Half Hours with Modern Scientists, 1. cilt

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Charles C. Chatfield, 1871 - 288 sayfa

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Sayfa 34 - If we take in our hand any volume; of divinity or school metaphysics, for instance; let us ask, Does it contain any abstract reasoning concerning quantity or number'} No. Does it contain any experimental reasoning concerning matter of fact and existence? No. Commit it then to the flames: for it can contain nothing but sophistry and illusion.
Sayfa 17 - Protoplasm, simple or nucleated, is the formal basis of all life. It is the clay of the potter, which, bake it and paint it as he will, remains clay, separated by artifice, and not by nature, from the commonest brick or sun-dried clod.
Sayfa 26 - It may seem a small thing to admit that the dull vital actions of a fungus, or a foraminifer, are the properties of their protoplasm, and are the direct results of the nature of the matter of which they are composed.
Sayfa 37 - In fact, without this power, our knowledge of nature would be a mere tabulation of coexistences and sequences. We should still believe in the succession of day and night, of summer and winter; but the soul of Force would be dislodged from our universe; causal relations would disappear, and with them that science which is now binding the parts of nature to an organic whole.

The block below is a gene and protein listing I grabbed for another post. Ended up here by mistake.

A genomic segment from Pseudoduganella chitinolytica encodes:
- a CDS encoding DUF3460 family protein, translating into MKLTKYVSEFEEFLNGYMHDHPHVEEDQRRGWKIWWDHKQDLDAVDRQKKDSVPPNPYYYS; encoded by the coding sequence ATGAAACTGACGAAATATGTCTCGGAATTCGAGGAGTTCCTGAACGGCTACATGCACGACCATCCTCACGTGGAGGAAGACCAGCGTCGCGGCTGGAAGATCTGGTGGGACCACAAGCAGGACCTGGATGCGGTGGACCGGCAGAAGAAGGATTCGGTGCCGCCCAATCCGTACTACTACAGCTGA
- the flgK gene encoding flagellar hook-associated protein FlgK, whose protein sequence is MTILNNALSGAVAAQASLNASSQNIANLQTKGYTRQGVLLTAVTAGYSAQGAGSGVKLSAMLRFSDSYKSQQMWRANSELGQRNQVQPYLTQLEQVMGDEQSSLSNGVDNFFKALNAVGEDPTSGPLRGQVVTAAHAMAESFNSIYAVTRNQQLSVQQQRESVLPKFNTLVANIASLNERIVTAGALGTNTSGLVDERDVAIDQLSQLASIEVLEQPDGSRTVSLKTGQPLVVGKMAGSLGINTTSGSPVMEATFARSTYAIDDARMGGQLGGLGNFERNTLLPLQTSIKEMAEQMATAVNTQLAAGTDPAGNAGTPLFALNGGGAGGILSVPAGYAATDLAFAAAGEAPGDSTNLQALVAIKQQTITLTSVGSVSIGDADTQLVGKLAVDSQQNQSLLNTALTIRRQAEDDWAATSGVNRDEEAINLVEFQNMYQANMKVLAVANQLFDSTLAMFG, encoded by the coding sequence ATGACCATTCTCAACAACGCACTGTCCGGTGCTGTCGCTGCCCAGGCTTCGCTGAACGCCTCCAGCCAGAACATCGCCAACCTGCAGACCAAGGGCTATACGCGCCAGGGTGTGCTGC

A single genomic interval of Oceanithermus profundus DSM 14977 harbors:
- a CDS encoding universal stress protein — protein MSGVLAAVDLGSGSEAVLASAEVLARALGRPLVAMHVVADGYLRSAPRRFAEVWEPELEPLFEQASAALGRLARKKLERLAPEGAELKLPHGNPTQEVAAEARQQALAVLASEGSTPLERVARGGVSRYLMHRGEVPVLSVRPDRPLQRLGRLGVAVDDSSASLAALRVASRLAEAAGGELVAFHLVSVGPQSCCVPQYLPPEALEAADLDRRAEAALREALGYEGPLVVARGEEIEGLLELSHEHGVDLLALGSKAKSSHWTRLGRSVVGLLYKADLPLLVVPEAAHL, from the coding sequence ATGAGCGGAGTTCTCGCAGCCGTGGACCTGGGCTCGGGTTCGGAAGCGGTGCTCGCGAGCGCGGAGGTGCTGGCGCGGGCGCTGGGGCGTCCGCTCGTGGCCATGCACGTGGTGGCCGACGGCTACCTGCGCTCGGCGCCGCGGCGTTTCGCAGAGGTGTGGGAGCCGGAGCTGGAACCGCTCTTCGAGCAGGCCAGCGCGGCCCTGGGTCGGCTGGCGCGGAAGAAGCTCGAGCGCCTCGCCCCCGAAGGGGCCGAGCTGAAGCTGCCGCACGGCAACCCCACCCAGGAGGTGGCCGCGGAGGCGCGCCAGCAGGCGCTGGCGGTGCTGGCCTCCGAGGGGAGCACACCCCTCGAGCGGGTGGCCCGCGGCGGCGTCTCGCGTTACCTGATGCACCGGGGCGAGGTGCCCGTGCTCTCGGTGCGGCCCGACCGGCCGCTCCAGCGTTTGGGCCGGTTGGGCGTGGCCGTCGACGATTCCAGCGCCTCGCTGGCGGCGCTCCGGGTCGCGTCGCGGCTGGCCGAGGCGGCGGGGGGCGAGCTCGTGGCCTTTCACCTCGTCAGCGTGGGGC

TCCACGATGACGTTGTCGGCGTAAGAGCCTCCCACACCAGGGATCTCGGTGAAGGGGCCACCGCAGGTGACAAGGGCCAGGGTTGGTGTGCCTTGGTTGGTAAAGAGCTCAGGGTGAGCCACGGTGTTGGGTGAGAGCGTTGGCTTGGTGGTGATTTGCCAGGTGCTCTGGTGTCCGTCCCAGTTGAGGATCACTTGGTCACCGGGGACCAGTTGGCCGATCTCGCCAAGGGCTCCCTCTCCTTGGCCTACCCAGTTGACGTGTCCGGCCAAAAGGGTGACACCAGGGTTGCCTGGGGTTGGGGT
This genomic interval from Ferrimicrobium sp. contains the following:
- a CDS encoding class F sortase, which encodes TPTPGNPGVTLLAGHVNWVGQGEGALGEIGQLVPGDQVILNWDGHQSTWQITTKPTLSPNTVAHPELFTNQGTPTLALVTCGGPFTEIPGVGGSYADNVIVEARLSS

Sayfa 31 - ... any one who is acquainted with the history of science will admit, that its progress has, in all ages, meant, and now, more than ever, means, the extension of the province of what we call matter and causation, and the concomitant gradual banishment from all regions of human thought of what we call spirit and spontaneity.
Sayfa 14 - Corpuscles of essentially similar structure are to be found in the skin, in the lining of the mouth, and scattered through the whole framework of the body.
Sayfa 9 - Warum treibt sich das Volk so und schreit ? Es will sich ernähren, Kinder zeugen, und die nähren so gut es vermag. Weiter bringt es kein Mensch, stell
Sayfa 33 - This, really, is Mr. Huxley's sole proof for his classification of the powers of man. Is it sufficient ? Does it not apply rather to the birds of the air, the fish of the sea, and the beasts of the field...
Sayfa 14 - ... and by the application of purely mechanical principles demonstrate that the cycle must end, as it is seen to end, in the reproduction of forms like that with which it began. A similar necessity rules here to that which rules the planets in their circuits round the sun.
Sayfa 70 - Physiology has sufficiently decisive grounds for the opinion, that every motion, every manifestation of force, is the result of a transformation of the structure or of its substance...

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